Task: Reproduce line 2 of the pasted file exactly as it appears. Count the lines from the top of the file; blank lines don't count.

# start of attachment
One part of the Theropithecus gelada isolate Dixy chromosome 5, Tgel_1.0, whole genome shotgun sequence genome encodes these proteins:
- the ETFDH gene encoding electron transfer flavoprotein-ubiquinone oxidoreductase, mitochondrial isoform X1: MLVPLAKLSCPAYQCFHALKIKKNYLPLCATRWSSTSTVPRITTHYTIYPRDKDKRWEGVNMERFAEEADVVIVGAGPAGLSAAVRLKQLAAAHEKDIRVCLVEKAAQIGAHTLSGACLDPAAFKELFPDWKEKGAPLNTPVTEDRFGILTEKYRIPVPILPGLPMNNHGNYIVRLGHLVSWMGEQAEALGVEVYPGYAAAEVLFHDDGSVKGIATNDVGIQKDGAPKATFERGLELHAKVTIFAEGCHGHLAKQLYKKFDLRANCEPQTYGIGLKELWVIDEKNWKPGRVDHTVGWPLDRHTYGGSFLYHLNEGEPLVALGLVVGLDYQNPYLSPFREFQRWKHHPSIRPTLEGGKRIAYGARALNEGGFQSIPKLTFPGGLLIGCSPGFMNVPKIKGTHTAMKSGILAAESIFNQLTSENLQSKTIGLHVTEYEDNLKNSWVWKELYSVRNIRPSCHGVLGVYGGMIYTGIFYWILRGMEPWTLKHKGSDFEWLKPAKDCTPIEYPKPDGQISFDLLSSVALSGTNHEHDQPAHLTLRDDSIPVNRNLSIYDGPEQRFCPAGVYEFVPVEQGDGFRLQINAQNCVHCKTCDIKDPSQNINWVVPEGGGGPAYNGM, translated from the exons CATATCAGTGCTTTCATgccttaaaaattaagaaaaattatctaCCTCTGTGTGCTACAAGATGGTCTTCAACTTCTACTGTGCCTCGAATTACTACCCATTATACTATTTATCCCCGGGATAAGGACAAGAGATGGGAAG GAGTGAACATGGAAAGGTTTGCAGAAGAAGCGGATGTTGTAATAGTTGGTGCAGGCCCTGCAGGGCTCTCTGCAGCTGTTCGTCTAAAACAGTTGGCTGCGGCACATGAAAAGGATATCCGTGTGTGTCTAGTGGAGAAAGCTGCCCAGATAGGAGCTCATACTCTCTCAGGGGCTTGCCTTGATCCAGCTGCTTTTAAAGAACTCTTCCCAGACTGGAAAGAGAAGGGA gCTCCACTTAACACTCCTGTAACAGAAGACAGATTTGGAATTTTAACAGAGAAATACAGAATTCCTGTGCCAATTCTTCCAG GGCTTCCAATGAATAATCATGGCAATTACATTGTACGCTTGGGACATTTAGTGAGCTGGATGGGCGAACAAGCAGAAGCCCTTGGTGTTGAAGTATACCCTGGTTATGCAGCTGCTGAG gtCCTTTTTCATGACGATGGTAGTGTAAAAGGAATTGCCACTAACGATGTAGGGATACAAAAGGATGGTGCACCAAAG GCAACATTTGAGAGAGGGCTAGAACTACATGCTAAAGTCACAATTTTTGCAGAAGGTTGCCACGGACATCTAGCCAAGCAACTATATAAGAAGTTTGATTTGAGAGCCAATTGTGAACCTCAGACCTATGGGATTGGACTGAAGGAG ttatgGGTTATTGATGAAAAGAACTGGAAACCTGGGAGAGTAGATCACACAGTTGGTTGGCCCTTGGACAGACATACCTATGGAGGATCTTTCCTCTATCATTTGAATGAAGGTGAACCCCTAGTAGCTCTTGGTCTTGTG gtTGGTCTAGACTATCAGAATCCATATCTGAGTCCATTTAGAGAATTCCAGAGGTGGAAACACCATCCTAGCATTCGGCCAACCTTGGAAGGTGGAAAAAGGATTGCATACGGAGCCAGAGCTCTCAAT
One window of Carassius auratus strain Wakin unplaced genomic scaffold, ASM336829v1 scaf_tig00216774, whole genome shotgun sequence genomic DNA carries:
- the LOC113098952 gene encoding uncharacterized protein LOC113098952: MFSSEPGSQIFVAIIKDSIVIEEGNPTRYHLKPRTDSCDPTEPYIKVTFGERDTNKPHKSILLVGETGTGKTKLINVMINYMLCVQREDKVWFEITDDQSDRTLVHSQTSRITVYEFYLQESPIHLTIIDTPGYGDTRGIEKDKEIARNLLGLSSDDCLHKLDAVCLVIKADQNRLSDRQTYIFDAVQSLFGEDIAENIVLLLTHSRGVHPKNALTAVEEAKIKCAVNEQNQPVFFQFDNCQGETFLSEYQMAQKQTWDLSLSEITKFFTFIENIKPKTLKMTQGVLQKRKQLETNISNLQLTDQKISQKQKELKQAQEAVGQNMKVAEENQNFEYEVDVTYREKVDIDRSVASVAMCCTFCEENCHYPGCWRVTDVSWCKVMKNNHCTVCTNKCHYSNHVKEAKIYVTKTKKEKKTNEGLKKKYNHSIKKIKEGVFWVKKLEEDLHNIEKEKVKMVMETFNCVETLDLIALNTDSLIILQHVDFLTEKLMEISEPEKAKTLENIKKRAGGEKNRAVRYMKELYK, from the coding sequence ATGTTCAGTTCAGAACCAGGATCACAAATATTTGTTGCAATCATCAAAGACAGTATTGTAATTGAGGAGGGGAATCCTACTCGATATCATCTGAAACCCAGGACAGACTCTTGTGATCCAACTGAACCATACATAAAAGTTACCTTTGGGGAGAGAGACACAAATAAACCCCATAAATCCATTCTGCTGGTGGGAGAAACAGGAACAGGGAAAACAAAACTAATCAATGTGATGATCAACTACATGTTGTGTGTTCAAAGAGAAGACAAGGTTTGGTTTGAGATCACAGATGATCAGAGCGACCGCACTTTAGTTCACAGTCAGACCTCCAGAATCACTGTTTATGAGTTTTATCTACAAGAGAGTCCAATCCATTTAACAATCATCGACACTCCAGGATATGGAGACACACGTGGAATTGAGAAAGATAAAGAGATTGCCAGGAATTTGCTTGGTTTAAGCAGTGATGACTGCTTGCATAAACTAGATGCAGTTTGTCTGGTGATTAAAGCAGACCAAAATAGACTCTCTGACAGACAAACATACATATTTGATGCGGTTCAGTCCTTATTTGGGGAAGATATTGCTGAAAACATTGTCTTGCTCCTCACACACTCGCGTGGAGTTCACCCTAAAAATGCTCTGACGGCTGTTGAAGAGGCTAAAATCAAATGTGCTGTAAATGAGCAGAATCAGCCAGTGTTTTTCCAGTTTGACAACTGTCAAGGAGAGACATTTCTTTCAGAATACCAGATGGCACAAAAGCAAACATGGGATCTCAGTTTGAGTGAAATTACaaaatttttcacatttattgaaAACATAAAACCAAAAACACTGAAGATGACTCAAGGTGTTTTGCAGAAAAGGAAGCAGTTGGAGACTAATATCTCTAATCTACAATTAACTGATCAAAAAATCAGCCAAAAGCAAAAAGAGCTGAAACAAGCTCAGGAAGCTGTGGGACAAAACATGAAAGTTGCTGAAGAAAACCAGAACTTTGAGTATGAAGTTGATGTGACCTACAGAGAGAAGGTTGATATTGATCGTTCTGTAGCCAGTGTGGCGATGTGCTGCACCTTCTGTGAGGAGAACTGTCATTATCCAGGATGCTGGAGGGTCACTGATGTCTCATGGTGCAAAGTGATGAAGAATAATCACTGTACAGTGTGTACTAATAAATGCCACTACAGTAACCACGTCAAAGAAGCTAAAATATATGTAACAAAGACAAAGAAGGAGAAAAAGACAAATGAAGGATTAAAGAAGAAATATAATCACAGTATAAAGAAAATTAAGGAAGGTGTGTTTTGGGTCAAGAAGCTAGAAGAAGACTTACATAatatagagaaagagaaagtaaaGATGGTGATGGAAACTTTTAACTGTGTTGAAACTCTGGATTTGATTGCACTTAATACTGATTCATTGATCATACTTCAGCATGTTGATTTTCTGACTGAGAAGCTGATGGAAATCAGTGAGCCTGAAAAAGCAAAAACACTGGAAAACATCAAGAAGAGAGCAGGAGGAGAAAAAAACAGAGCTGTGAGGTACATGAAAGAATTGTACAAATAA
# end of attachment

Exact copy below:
- the ETFDH gene encoding electron transfer flavoprotein-ubiquinone oxidoreductase, mitochondrial isoform X1: MLVPLAKLSCPAYQCFHALKIKKNYLPLCATRWSSTSTVPRITTHYTIYPRDKDKRWEGVNMERFAEEADVVIVGAGPAGLSAAVRLKQLAAAHEKDIRVCLVEKAAQIGAHTLSGACLDPAAFKELFPDWKEKGAPLNTPVTEDRFGILTEKYRIPVPILPGLPMNNHGNYIVRLGHLVSWMGEQAEALGVEVYPGYAAAEVLFHDDGSVKGIATNDVGIQKDGAPKATFERGLELHAKVTIFAEGCHGHLAKQLYKKFDLRANCEPQTYGIGLKELWVIDEKNWKPGRVDHTVGWPLDRHTYGGSFLYHLNEGEPLVALGLVVGLDYQNPYLSPFREFQRWKHHPSIRPTLEGGKRIAYGARALNEGGFQSIPKLTFPGGLLIGCSPGFMNVPKIKGTHTAMKSGILAAESIFNQLTSENLQSKTIGLHVTEYEDNLKNSWVWKELYSVRNIRPSCHGVLGVYGGMIYTGIFYWILRGMEPWTLKHKGSDFEWLKPAKDCTPIEYPKPDGQISFDLLSSVALSGTNHEHDQPAHLTLRDDSIPVNRNLSIYDGPEQRFCPAGVYEFVPVEQGDGFRLQINAQNCVHCKTCDIKDPSQNINWVVPEGGGGPAYNGM, translated from the exons CATATCAGTGCTTTCATgccttaaaaattaagaaaaattatctaCCTCTGTGTGCTACAAGATGGTCTTCAACTTCTACTGTGCCTCGAATTACTACCCATTATACTATTTATCCCCGGGATAAGGACAAGAGATGGGAAG GAGTGAACATGGAAAGGTTTGCAGAAGAAGCGGATGTTGTAATAGTTGGTGCAGGCCCTGCAGGGCTCTCTGCAGCTGTTCGTCTAAAACAGTTGGCTGCGGCACATGAAAAGGATATCCGTGTGTGTCTAGTGGAGAAAGCTGCCCAGATAGGAGCTCATACTCTCTCAGGGGCTTGCCTTGATCCAGCTGCTTTTAAAGAACTCTTCCCAGACTGGAAAGAGAAGGGA gCTCCACTTAACACTCCTGTAACAGAAGACAGATTTGGAATTTTAACAGAGAAATACAGAATTCCTGTGCCAATTCTTCCAG GGCTTCCAATGAATAATCATGGCAATTACATTGTACGCTTGGGACATTTAGTGAGCTGGATGGGCGAACAAGCAGAAGCCCTTGGTGTTGAAGTATACCCTGGTTATGCAGCTGCTGAG gtCCTTTTTCATGACGATGGTAGTGTAAAAGGAATTGCCACTAACGATGTAGGGATACAAAAGGATGGTGCACCAAAG GCAACATTTGAGAGAGGGCTAGAACTACATGCTAAAGTCACAATTTTTGCAGAAGGTTGCCACGGACATCTAGCCAAGCAACTATATAAGAAGTTTGATTTGAGAGCCAATTGTGAACCTCAGACCTATGGGATTGGACTGAAGGAG ttatgGGTTATTGATGAAAAGAACTGGAAACCTGGGAGAGTAGATCACACAGTTGGTTGGCCCTTGGACAGACATACCTATGGAGGATCTTTCCTCTATCATTTGAATGAAGGTGAACCCCTAGTAGCTCTTGGTCTTGTG gtTGGTCTAGACTATCAGAATCCATATCTGAGTCCATTTAGAGAATTCCAGAGGTGGAAACACCATCCTAGCATTCGGCCAACCTTGGAAGGTGGAAAAAGGATTGCATACGGAGCCAGAGCTCTCAAT